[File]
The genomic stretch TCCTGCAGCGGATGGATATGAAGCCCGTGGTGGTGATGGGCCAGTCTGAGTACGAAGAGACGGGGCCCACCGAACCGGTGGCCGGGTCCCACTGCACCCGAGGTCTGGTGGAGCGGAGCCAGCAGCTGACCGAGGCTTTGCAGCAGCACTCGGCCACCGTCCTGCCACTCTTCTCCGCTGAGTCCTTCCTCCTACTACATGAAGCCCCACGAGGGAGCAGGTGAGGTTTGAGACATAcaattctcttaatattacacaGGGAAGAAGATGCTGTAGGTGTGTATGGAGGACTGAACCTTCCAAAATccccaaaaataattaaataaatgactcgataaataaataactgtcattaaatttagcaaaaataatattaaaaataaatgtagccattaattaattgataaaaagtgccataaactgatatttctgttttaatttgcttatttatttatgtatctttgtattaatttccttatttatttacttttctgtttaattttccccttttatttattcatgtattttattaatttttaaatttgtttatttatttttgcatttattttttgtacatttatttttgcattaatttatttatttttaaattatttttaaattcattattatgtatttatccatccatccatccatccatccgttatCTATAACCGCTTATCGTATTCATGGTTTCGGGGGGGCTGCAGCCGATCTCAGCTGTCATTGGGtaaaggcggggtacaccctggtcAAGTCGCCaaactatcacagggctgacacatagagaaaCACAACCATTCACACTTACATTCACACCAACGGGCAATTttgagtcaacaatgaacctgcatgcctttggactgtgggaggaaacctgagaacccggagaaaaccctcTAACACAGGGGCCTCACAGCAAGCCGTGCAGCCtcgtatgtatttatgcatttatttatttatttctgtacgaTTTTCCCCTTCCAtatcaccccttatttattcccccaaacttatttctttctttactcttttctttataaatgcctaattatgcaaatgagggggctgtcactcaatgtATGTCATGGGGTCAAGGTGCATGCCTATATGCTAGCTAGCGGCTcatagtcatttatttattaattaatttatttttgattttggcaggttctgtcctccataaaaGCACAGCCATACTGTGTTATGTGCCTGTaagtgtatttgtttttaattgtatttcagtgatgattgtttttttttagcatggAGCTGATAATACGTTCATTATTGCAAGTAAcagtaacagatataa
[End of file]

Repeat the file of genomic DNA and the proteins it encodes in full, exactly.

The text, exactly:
The genomic stretch TCCTGCAGCGGATGGATATGAAGCCCGTGGTGGTGATGGGCCAGTCTGAGTACGAAGAGACGGGGCCCACCGAACCGGTGGCCGGGTCCCACTGCACCCGAGGTCTGGTGGAGCGGAGCCAGCAGCTGACCGAGGCTTTGCAGCAGCACTCGGCCACCGTCCTGCCACTCTTCTCCGCTGAGTCCTTCCTCCTACTACATGAAGCCCCACGAGGGAGCAGGTGAGGTTTGAGACATAcaattctcttaatattacacaGGGAAGAAGATGCTGTAGGTGTGTATGGAGGACTGAACCTTCCAAAATccccaaaaataattaaataaatgactcgataaataaataactgtcattaaatttagcaaaaataatattaaaaataaatgtagccattaattaattgataaaaagtgccataaactgatatttctgttttaatttgcttatttatttatgtatctttgtattaatttccttatttatttacttttctgtttaattttccccttttatttattcatgtattttattaatttttaaatttgtttatttatttttgcatttattttttgtacatttatttttgcattaatttatttatttttaaattatttttaaattcattattatgtatttatccatccatccatccatccatccgttatCTATAACCGCTTATCGTATTCATGGTTTCGGGGGGGCTGCAGCCGATCTCAGCTGTCATTGGGtaaaggcggggtacaccctggtcAAGTCGCCaaactatcacagggctgacacatagagaaaCACAACCATTCACACTTACATTCACACCAACGGGCAATTttgagtcaacaatgaacctgcatgcctttggactgtgggaggaaacctgagaacccggagaaaaccctcTAACACAGGGGCCTCACAGCAAGCCGTGCAGCCtcgtatgtatttatgcatttatttatttatttctgtacgaTTTTCCCCTTCCAtatcaccccttatttattcccccaaacttatttctttctttactcttttctttataaatgcctaattatgcaaatgagggggctgtcactcaatgtATGTCATGGGGTCAAGGTGCATGCCTATATGCTAGCTAGCGGCTcatagtcatttatttattaattaatttatttttgattttggcaggttctgtcctccataaaaGCACAGCCATACTGTGTTATGTGCCTGTaagtgtatttgtttttaattgtatttcagtgatgattgtttttttttagcatggAGCTGATAATACGTTCATTATTGCAAGTAAcagtaacagatataa